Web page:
Make a Card Step-By-Step with Jackie Pasko
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My favorite way to share my art is by creating handmade cards and sending my small works of art out into the mail to brighten someone's day. In this tutorial, I’ll demonstrate how to make a simple greeting card that’s full of color. I create with many different art mediums, but my heart belongs to colored pencils. That’s why I’m using them here. Follow along and have fun!
List of Supplies
- Arteza Professional Drawing Pencil Set
- Kneaded Eraser
- Arteza Professional Colored Pencils: Pear Green A100, Moss Green A029, Olive Green A155, Turmeric Yellow A077, Blood Orange A073, Crimson Red A078, Lemon Yellow A004, Robin Egg Blue A044
- Arteza Gray Toned Sketchbook, 5.5" x 8.5", 50 Sheets - Pack of 3
- Arteza Inkonic Pens: A156, A154, A146, A101, A182
- White Gel Pen
- White and red card stocks
Since I decided to use Arteza's 120-set of colored pencils on my project, the next thing I needed to decide was what paper to use. For this card project, I'm using Arteza's gray-toned paper. This paper comes in perforated 5.5” x 8.5” sketch pads. It's perfect for card crafters because when you cut it in half, you get two A2 sized sheets. This is a standard size card.
I also have to mention that Arteza has black paper sketch pads of the same size. Colored pencils look gorgeous on black paper. Using colored pencils on a toned paper provides you with a nice base color and really makes your artwork pop and come to life.
Step 2: Drawing Your Images
Springtime inspires me to draw the flowers that are blooming in my garden. For this card, I found some beautiful red dahlias. I took several reference photos and printed them out. When I sketch, I like to use a soft-lead pencil; I chose a 4B from Arteza's Drawing Set. To begin, I draw in the general shapes of the flowers and their centers, so I know where to draw in the base of each petal. After that, I start adding in the details.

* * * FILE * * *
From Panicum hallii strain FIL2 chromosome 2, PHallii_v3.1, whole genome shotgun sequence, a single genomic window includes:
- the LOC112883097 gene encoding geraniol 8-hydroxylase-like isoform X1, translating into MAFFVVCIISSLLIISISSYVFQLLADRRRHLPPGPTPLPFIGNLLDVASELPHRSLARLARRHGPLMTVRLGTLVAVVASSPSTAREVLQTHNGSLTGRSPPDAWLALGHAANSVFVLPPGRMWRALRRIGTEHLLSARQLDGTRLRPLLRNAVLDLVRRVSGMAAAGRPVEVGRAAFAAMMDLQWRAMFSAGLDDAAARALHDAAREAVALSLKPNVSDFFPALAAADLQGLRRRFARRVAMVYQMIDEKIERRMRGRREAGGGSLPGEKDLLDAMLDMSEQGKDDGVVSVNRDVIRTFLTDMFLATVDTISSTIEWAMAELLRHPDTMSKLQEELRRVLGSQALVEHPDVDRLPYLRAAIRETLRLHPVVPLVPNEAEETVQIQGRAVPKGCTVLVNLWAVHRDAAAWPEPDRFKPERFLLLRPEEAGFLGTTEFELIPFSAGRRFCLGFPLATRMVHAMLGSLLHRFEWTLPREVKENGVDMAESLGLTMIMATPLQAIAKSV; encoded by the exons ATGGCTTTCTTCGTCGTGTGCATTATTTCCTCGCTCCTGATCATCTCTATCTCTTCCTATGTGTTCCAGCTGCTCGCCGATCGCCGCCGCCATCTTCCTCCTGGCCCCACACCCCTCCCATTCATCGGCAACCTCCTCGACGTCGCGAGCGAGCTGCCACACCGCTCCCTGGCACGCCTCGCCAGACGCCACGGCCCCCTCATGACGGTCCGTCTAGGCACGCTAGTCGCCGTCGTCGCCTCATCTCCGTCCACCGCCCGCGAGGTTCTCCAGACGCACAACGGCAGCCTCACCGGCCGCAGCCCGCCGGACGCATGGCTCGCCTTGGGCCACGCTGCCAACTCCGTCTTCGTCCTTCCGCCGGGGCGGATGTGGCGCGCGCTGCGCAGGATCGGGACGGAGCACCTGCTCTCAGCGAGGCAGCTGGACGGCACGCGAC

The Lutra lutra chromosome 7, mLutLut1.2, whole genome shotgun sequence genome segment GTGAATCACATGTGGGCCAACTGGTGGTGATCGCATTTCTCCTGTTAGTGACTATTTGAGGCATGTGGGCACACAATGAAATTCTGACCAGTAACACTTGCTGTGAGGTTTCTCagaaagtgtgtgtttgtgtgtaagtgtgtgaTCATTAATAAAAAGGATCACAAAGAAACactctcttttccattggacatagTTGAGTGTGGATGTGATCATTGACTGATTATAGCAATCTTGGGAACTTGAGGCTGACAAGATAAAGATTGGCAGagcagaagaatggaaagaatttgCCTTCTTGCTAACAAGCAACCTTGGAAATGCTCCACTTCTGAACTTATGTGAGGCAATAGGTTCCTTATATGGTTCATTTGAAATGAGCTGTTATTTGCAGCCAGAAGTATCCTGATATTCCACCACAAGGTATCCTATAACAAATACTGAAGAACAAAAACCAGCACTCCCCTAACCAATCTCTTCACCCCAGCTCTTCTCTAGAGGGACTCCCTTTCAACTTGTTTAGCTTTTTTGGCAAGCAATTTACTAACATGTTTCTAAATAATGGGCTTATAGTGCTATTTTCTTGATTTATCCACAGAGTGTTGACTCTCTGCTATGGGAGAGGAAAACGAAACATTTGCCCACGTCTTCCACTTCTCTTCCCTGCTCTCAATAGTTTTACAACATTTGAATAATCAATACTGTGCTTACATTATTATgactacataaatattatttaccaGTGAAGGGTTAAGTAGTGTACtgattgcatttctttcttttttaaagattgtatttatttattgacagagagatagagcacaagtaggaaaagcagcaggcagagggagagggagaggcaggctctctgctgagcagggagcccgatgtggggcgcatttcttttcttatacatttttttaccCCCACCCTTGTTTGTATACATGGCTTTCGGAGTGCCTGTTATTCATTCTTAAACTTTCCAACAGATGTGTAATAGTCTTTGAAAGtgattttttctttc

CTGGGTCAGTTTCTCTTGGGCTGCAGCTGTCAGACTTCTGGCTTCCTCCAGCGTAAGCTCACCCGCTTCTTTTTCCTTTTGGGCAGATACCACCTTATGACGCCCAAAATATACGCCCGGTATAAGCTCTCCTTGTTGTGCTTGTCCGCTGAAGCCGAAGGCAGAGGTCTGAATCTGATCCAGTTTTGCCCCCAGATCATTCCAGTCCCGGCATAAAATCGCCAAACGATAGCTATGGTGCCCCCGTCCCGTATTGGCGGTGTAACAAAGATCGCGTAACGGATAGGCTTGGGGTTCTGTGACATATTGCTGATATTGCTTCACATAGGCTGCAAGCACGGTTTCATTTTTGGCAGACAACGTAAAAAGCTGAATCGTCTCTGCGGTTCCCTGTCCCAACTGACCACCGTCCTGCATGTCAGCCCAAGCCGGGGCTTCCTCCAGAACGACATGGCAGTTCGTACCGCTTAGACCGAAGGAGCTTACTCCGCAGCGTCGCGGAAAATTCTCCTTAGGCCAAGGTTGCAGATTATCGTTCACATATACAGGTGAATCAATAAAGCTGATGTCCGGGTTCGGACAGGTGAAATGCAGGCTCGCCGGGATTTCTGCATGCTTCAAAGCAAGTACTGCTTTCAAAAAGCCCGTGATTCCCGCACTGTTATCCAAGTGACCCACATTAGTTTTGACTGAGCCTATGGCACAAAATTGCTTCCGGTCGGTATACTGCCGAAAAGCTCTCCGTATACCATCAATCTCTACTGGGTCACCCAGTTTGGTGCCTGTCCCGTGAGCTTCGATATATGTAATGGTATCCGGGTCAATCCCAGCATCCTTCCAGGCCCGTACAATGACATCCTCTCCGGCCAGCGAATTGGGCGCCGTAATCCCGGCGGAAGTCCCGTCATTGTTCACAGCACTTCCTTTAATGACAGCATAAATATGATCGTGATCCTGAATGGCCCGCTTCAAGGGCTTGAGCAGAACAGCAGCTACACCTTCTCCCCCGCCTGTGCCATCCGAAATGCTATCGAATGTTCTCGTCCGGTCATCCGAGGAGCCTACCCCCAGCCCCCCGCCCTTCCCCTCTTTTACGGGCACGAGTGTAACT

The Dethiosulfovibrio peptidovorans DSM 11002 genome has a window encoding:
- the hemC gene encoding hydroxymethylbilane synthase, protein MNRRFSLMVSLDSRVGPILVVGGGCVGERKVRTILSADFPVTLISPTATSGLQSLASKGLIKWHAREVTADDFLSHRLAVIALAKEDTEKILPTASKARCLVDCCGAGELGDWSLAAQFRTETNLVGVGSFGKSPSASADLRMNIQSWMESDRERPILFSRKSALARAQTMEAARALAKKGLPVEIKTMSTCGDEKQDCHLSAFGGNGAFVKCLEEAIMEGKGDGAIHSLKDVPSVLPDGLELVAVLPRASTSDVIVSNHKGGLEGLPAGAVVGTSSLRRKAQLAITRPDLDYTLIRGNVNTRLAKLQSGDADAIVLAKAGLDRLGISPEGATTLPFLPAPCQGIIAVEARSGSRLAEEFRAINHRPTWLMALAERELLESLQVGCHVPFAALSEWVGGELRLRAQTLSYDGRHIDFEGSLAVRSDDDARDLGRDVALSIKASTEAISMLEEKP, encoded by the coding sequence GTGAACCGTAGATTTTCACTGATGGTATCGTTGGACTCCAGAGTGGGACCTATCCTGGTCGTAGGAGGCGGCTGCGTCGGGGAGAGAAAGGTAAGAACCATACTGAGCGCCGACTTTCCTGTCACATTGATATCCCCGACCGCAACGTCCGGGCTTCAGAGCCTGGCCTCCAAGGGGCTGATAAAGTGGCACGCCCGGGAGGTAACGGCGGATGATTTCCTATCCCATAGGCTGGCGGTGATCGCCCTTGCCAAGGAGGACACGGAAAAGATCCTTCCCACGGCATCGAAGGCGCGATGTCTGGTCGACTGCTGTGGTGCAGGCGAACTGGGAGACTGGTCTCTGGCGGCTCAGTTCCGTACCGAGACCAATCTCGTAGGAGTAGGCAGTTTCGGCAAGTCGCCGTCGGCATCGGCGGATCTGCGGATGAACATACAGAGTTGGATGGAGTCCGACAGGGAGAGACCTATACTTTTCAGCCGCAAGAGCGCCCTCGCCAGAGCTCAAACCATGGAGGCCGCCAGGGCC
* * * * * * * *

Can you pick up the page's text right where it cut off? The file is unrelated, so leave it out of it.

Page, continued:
Once I'm satisfied with my drawing, I lighten up the lines with a kneaded eraser. It's better if you dab the lead with the eraser and not rub it across the paper—you don't want to weaken the paper or smear your work. This set ensures you won't see the pencil lines under your colored pencil work.
Step 3: Adding the Color
And now to add the color! I insist on having a nice sharp point on my pencils. This helps you get in all the crevices of the paper. I color in the flowers one petal at a time, putting the darkest colors at the base of the petals and lighten the colors as I work up. I put down lots of layers to add richness to the piece. Don't press down too hard with the pencil. If you press down too hard, it burnishes the paper and makes it difficult to continue adding layers. I added streaks of yellow on the petals which added colorful highlights. I also use a scrap piece of paper over the piece as I work to keep the card clean.
For the leaves and stems, I used Pear Green, Moss Green, Olive Green, and Turmeric Yellow. I colored the flowers in Blood Orange, Crimson Red, and Lemon Yellow.
To really make your work pop, make sure you add lots of contrast. I used dark colored pencils and even Arteza Inkonic Pens in A156, A154, A146 for the greenery and A101, A182 for the flowers to put dark shadows between the petals.
Step 4: Adding Color to the Background
I used the Robin Egg Blue colored pencil to lightly apply color to the background. I don't take the color all the way to the edges of the card; I mostly focus on putting the color around the flowers and leaves. I want the gray of the paper to show. The blue pencil adds a nice hazy glow around the flowers. To get a smooth and quick application of color, I mainly use the edge of the pencil.
Step 5: Adding Details
I love adding white highlights once I'm done with my coloring. I'm not going for a photo-realistic drawing most of the time, and the streaks and dots of white gel pen add a cute touch to the finished project. You can add it in many different ways. I like to use gel pens, but you could also use white gouache or white acrylic paint over your colored pencil work.
Step 6: Adding a Sentiment and Putting It All Together
I cut down my panel to 5.25” x 4” so I could mat it with a piece of red card stock that matches the colors of my flowers. I used white card stock to die cut the sentiment for this card. I chose the white card stock to bring out the white gel pen highlights. I attached this panel onto a white card base, and it is ready to mail out to a friend.
Now, watch me create this card, using some beautiful products from Arteza.
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